Originally posted 2017-12-22 21:11:17.
Performance Development for Technical Divers
Observe – Analyze – Adapt
by Andy Davis
As a technical diving instructor, a primary aspect of my work is the process of observing diver performance (both in my students and their peers across the diving community), analyzing successes and limitations and finding the root causes for them; before adapting the training I provide – through innovative drills and practices that promote performance enhancement and eliminate the risk of failure.
As a technical diver, YOU should aspire to employ the same process.
Naturally, that process is most efficient under the guidance of a successful diving coach, but for most technical divers there are limits on the frequency which you will have access to higher level coaching or mentoring. To really make a consistent improvement with your technical diving performance, the vast majority of the observation-analysis-adaption process needs to be self-originated.
As an inexperienced technical diver, it might seem daunting or fruitless to self-critique, problem solve and overcome your own performance limitations. After all, you aren’t qualified or experienced to make informed observation and analysis; let alone to adapt your practice drills and skills. Just understand that the process of observation-analysis-adaption is absolutely an adoptable skill that you can learn and which will develop the more you use it.
Your ability to reflect upon and assess your performance, to self-critique your successes and failures and then to effectively modify your practice and preparations for future diving will improve over time.
The problem for many technical divers is that they perceive skill development as a purely physical challenge. That’s normal because the practical diving skills that we learn on most courses are entirely kinaesthetic in nature. We see an instructor perform a demonstration and we replicate those movements and physical sensations repeatedly until we can mimic what we’ve seen and achieved the desired result.
In contrast, the observe-analysis-adapt process is a mental development. It requires the technical diver to make a consistent thoughtful effort to improve themselves before, during, and after, every dive they conduct.
“Thinking is the hardest work there is, which is probably the reason why so few engage in it.” – Henry Ford.
As Henry Ford noted, the motivation to think hard is one of the hardest to cultivate and the easiest to avoid. It’s for this reason that many technical divers with performance or competency deficit issues will often resort to an equipment-based solution, or even to just avoid solutions entirely and accept their limitations.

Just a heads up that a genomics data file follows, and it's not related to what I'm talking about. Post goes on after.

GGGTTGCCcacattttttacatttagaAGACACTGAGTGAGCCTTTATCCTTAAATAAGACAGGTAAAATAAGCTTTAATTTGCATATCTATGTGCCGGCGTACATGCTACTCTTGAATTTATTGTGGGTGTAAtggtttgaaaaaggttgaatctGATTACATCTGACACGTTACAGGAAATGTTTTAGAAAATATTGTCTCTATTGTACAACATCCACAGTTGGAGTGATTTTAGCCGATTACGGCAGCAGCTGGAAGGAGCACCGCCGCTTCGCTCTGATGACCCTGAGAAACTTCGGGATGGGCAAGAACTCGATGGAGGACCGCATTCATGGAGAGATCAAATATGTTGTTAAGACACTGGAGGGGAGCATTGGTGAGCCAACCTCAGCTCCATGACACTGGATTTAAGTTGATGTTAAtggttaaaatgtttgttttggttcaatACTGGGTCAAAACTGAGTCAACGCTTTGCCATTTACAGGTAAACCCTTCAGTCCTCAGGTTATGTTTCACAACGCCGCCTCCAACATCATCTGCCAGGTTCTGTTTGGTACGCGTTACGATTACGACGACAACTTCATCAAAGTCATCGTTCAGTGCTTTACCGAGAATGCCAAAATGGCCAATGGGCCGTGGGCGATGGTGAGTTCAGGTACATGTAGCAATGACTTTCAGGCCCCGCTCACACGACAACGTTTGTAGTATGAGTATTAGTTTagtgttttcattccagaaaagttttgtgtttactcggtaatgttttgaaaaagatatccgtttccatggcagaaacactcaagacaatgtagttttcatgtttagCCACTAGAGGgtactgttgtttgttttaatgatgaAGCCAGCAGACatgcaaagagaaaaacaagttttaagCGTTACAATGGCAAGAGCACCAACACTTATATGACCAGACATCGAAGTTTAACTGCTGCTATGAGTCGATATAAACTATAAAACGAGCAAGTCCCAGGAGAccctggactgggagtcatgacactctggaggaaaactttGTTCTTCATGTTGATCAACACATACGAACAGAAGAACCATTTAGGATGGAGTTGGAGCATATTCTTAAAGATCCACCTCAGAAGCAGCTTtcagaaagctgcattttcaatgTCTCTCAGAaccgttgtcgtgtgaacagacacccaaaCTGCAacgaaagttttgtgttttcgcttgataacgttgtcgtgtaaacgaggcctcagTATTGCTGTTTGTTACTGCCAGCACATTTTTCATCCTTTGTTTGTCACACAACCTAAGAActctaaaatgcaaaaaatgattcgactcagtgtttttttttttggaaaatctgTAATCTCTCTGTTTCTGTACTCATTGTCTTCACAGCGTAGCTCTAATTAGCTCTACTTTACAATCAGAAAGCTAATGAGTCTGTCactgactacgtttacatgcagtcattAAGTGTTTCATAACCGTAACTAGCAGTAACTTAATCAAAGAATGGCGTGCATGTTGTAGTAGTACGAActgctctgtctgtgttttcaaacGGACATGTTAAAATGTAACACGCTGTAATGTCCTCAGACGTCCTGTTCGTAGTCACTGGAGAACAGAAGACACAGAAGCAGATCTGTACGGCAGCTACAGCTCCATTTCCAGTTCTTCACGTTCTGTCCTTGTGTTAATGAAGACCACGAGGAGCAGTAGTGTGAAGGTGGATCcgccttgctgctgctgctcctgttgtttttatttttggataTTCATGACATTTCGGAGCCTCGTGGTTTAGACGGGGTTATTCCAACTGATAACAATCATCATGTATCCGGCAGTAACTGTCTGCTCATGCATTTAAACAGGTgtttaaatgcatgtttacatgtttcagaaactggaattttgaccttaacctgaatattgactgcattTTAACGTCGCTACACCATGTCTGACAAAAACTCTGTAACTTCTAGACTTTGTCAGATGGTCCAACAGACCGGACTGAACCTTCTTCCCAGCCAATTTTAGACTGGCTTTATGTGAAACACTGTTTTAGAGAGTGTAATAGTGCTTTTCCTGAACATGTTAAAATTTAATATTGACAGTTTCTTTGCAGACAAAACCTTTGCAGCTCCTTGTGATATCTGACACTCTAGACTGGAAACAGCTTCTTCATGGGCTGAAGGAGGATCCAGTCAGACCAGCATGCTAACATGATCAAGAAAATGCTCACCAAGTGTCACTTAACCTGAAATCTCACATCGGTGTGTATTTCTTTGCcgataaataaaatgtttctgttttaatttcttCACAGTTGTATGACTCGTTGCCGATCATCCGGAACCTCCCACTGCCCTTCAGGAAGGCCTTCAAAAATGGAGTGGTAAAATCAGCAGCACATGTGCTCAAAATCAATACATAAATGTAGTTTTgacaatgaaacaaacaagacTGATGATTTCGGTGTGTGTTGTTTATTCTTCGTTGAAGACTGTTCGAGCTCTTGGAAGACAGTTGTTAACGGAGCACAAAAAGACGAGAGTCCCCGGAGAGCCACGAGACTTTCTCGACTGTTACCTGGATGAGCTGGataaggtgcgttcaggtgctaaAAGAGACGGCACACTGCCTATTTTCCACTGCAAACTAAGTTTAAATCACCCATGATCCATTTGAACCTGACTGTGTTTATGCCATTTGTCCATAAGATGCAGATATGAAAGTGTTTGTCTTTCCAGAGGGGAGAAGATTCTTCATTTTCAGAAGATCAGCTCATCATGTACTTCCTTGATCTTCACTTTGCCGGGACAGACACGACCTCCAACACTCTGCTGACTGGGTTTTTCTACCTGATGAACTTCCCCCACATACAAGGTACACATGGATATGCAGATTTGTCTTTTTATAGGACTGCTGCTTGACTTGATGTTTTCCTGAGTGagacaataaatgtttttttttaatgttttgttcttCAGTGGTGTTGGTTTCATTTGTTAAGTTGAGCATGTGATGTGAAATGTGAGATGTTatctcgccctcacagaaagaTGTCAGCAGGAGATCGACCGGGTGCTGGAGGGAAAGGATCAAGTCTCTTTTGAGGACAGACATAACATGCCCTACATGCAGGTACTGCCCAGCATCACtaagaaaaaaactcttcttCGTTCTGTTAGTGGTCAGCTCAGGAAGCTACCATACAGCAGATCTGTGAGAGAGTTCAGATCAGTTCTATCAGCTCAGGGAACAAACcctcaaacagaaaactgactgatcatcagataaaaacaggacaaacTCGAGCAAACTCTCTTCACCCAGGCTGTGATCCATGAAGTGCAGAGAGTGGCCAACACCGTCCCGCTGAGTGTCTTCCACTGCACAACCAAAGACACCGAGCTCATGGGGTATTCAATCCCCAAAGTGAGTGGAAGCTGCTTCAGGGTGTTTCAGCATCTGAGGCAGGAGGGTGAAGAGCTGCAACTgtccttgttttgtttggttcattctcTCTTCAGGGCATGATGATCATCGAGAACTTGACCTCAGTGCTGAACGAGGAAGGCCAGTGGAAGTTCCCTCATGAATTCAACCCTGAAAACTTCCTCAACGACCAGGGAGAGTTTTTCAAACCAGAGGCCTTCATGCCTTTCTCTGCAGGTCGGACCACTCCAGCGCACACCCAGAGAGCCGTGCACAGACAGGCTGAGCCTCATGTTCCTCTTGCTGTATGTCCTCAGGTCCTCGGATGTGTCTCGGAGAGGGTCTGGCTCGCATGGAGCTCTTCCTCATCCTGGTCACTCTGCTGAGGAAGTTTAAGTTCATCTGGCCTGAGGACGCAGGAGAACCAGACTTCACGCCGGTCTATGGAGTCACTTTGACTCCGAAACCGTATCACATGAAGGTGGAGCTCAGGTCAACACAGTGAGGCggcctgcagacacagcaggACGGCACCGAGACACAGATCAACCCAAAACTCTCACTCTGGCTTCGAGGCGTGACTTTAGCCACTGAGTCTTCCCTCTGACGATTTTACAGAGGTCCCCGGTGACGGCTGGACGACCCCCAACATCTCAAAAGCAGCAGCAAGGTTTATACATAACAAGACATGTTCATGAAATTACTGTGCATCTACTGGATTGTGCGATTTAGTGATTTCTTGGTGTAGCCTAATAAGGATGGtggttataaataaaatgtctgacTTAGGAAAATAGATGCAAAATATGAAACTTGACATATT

Avoidance and denial result from this tendency to avoid thinking and accept our weaknesses. I often hear divers, and even instructors, talking about “the need to gain further experience to make an improvement“. That’s a lame excuse; it avoids what’s really necessary.
Experience acquisition is pointless unless we simultaneously apply the observation-analysis-adaption process.
Gaining experience gives very little tangible benefit; unless it is paired with actual practice sessions to adapt your performance and improve upon your limitations, based on effective self-observation and analytical thinking.
Of course, you will always need a capable instructor to get you started at a particular level or specialism within technical diving. A good tech diving coach will provide insights and guidelines that will shape your performance both during training and far beyond.
Nonetheless, if you desire continually improving performance, you cannot ever allow yourself to get lazy with your own observation, self-analysis and remedial corrections.
Ultimately, the level of diving proficiency that you attain will be the level you deserve.
To be a truly competent diver, and this becomes extremely critical in the overhead environment and technical diving, you must be prepared to make a consistently proactive effort in applying the observation-analysis-adaptation process.
The rewards for doing so are great. Not only in respect to technical diving safety, but also in regards to cultivating a deeper sense of satisfaction in your performance and your capacity for self-expression in the ‘art’ that is tech diving.
*My thanks to John Danaher, the famous Brazilian Jiu-Jitsu coach, whose comments and philosophies shared online inspired this article.
About the Author
Andy Davis is a RAID, PADI TecRec, ANDI, BSAC and SSI qualified independent technical diving instructor who specializes in teaching advanced sidemount, trimix and wreck exploration diving courses across South East Asia. Currently residing in ‘wreck diving heaven’ at Subic Bay, Philippines, he has amassed more than 9000 open circuit and CCR dives over 27 years of diving across the globe.
Andy has published many magazine articles on technical diving, has written course materials for dive training agency syllabus, tests and reviews diving gear for major manufacturers and consults with the Philippines Underwater Archaeology Society.
He is currently writing a series of books to be published on advanced diving topics. Prior to becoming a professional technical diving educator in 2006, Andy was a commissioned officer in the Royal Air Force and has served in Iraq, Afghanistan, Belize and Cyprus.